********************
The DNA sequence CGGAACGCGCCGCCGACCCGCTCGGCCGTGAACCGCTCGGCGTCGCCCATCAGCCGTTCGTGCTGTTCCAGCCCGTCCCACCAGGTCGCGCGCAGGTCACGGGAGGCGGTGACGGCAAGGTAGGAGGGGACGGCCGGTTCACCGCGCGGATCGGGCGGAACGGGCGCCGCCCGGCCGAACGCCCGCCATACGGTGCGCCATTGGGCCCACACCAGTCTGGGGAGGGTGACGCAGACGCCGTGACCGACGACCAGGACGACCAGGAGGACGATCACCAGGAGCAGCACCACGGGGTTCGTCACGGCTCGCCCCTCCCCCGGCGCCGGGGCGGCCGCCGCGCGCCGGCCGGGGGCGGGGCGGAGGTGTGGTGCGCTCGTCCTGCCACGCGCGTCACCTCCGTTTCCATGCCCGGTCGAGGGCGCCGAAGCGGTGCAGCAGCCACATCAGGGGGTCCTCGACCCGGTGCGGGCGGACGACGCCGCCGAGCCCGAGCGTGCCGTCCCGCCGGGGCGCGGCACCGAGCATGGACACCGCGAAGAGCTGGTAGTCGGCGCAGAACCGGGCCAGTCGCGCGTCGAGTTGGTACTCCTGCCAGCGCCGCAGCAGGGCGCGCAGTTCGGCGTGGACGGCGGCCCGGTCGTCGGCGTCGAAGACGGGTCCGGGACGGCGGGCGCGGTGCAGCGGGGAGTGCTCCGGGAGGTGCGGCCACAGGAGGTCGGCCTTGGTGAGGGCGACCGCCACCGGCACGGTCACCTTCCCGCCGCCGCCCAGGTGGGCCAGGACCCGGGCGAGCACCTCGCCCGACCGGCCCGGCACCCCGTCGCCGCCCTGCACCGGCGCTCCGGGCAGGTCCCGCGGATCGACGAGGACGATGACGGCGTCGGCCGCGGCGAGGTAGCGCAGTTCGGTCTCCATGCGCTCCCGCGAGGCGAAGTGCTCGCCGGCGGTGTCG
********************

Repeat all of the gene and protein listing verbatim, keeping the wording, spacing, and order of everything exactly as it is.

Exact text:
The DNA sequence CGGAACGCGCCGCCGACCCGCTCGGCCGTGAACCGCTCGGCGTCGCCCATCAGCCGTTCGTGCTGTTCCAGCCCGTCCCACCAGGTCGCGCGCAGGTCACGGGAGGCGGTGACGGCAAGGTAGGAGGGGACGGCCGGTTCACCGCGCGGATCGGGCGGAACGGGCGCCGCCCGGCCGAACGCCCGCCATACGGTGCGCCATTGGGCCCACACCAGTCTGGGGAGGGTGACGCAGACGCCGTGACCGACGACCAGGACGACCAGGAGGACGATCACCAGGAGCAGCACCACGGGGTTCGTCACGGCTCGCCCCTCCCCCGGCGCCGGGGCGGCCGCCGCGCGCCGGCCGGGGGCGGGGCGGAGGTGTGGTGCGCTCGTCCTGCCACGCGCGTCACCTCCGTTTCCATGCCCGGTCGAGGGCGCCGAAGCGGTGCAGCAGCCACATCAGGGGGTCCTCGACCCGGTGCGGGCGGACGACGCCGCCGAGCCCGAGCGTGCCGTCCCGCCGGGGCGCGGCACCGAGCATGGACACCGCGAAGAGCTGGTAGTCGGCGCAGAACCGGGCCAGTCGCGCGTCGAGTTGGTACTCCTGCCAGCGCCGCAGCAGGGCGCGCAGTTCGGCGTGGACGGCGGCCCGGTCGTCGGCGTCGAAGACGGGTCCGGGACGGCGGGCGCGGTGCAGCGGGGAGTGCTCCGGGAGGTGCGGCCACAGGAGGTCGGCCTTGGTGAGGGCGACCGCCACCGGCACGGTCACCTTCCCGCCGCCGCCCAGGTGGGCCAGGACCCGGGCGAGCACCTCGCCCGACCGGCCCGGCACCCCGTCGCCGCCCTGCACCGGCGCTCCGGGCAGGTCCCGCGGATCGACGAGGACGATGACGGCGTCGGCCGCGGCGAGGTAGCGCAGTTCGGTCTCCATGCGCTCCCGCGAGGCGAAGTGCTCGCCGGCGGTGTCG